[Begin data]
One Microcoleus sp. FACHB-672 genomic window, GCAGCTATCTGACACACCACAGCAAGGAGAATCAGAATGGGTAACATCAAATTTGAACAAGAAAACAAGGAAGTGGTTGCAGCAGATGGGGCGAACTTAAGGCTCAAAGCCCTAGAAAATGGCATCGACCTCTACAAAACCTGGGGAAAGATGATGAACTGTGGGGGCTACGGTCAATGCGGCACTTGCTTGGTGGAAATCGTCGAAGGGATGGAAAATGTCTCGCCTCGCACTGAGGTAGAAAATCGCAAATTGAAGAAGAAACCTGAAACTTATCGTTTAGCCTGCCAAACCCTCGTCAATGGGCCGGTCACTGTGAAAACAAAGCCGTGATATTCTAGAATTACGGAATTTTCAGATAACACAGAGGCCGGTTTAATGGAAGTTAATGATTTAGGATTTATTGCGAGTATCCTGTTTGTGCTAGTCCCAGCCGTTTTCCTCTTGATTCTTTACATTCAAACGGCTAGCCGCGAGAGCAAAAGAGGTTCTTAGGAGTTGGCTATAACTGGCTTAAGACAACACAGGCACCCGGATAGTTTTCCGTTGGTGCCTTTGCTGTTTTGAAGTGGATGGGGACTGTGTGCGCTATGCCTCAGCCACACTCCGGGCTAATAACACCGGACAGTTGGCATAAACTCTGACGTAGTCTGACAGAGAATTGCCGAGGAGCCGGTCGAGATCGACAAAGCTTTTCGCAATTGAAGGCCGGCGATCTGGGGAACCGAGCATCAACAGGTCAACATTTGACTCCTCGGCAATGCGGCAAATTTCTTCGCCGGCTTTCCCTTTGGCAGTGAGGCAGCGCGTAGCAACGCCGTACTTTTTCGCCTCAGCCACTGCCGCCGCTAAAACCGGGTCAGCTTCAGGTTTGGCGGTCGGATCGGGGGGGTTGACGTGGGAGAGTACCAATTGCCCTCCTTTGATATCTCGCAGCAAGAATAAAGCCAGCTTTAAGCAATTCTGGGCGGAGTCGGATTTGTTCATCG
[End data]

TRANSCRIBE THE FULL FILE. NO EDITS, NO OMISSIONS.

One Microcoleus sp. FACHB-672 genomic window, GCAGCTATCTGACACACCACAGCAAGGAGAATCAGAATGGGTAACATCAAATTTGAACAAGAAAACAAGGAAGTGGTTGCAGCAGATGGGGCGAACTTAAGGCTCAAAGCCCTAGAAAATGGCATCGACCTCTACAAAACCTGGGGAAAGATGATGAACTGTGGGGGCTACGGTCAATGCGGCACTTGCTTGGTGGAAATCGTCGAAGGGATGGAAAATGTCTCGCCTCGCACTGAGGTAGAAAATCGCAAATTGAAGAAGAAACCTGAAACTTATCGTTTAGCCTGCCAAACCCTCGTCAATGGGCCGGTCACTGTGAAAACAAAGCCGTGATATTCTAGAATTACGGAATTTTCAGATAACACAGAGGCCGGTTTAATGGAAGTTAATGATTTAGGATTTATTGCGAGTATCCTGTTTGTGCTAGTCCCAGCCGTTTTCCTCTTGATTCTTTACATTCAAACGGCTAGCCGCGAGAGCAAAAGAGGTTCTTAGGAGTTGGCTATAACTGGCTTAAGACAACACAGGCACCCGGATAGTTTTCCGTTGGTGCCTTTGCTGTTTTGAAGTGGATGGGGACTGTGTGCGCTATGCCTCAGCCACACTCCGGGCTAATAACACCGGACAGTTGGCATAAACTCTGACGTAGTCTGACAGAGAATTGCCGAGGAGCCGGTCGAGATCGACAAAGCTTTTCGCAATTGAAGGCCGGCGATCTGGGGAACCGAGCATCAACAGGTCAACATTTGACTCCTCGGCAATGCGGCAAATTTCTTCGCCGGCTTTCCCTTTGGCAGTGAGGCAGCGCGTAGCAACGCCGTACTTTTTCGCCTCAGCCACTGCCGCCGCTAAAACCGGGTCAGCTTCAGGTTTGGCGGTCGGATCGGGGGGGTTGACGTGGGAGAGTACCAATTGCCCTCCTTTGATATCTCGCAGCAAGAATAAAGCCAGCTTTAAGCAATTCTGGGCGGAGTCGGATTTGTTCATCG